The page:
the blacksmith's family; but, to put him nearer to them, more "into
the story" sentimentally, I gave Goodwin a little sister, and made the
messenger her accepted lover, with his arrest and detention postponing
the wedding. This need to free his sister's fiance gave the sheriff
hero a third reason for getting the real robber; the other two being
his official duty and the rivalry for Kate. The messenger and the
sheriff's sister, the helper and the comedy daughter, and Goodwin and
Kate, made three pairs of young lovers. This number might easily
lead to a disastrous diffusion of interest unless the playwright were
careful always to make the work of each couple, even when apparently
about their own personal affairs, really to the forward trend of the
story.

I doubt if the production of novels, even to the writer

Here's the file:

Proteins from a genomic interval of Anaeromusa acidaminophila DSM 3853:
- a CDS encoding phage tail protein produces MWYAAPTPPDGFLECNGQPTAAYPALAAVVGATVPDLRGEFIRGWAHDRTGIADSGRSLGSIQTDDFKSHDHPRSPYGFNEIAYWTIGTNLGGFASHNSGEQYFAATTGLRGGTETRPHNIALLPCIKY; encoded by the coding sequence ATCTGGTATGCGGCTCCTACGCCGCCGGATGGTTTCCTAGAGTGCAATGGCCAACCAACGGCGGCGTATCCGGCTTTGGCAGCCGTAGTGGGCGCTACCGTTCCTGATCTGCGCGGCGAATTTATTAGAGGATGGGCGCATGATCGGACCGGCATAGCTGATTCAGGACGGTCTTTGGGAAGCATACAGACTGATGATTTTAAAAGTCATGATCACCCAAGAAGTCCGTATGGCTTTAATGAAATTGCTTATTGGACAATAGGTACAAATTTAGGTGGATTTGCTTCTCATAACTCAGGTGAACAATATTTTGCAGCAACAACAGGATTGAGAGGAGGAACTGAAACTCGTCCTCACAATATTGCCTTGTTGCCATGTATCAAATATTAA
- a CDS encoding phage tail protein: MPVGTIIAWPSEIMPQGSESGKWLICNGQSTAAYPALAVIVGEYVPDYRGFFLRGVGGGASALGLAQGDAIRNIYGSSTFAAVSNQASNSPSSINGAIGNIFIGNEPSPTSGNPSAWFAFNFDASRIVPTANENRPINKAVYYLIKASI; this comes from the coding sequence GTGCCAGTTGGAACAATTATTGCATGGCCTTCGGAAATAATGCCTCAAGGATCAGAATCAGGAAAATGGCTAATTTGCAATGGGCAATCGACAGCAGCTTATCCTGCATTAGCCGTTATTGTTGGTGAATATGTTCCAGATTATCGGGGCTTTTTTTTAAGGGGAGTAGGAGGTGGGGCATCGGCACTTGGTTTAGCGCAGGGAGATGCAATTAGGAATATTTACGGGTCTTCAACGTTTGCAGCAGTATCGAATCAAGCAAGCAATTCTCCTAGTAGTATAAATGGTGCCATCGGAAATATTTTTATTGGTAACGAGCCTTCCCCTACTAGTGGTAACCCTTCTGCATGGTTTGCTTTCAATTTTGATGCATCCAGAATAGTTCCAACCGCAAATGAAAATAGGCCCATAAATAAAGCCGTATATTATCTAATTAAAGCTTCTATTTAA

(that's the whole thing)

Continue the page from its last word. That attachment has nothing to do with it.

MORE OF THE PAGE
temperamentally disposed to that form of expression, is as absorbing
as play-making. The difference between the novel and the play is the
difference between _was_ and _is_. Something has _happened_ for the
writer of the novel and for his people. He describes it as it was; and
them as they were. In the play something _is happening_. Its form is
controversial--and the playwright, by force of this controversy, is
in turn each one of his characters, and not merely a witness of their
doings. When they begin to take hold of him, their possession is more
and more insistent--all interests in real life become more and more
secondary and remote until the questions in dispute are not only
decided, but there is also a written record of the debates and the
decision.

By the time our train pulled into New York, I was impatient to make a
running transcript of speeches of my contending people. But that is
a relief that must be deferred. Like over-anxious litigants, the
characters are disposed to talk too much, and must be controlled
and kept in bounds by a proportioned scenario, assigning order, and
respective and progressive values to them. That was the work of a day
by that time, and then, with the material gathered, and the intimacy
with the people and the places, the play was one that wrote itself.

AUGUSTUS THOMAS.

[Footnote 1: The Witching Hour; Mrs. Leffingwell's Boots; The Earl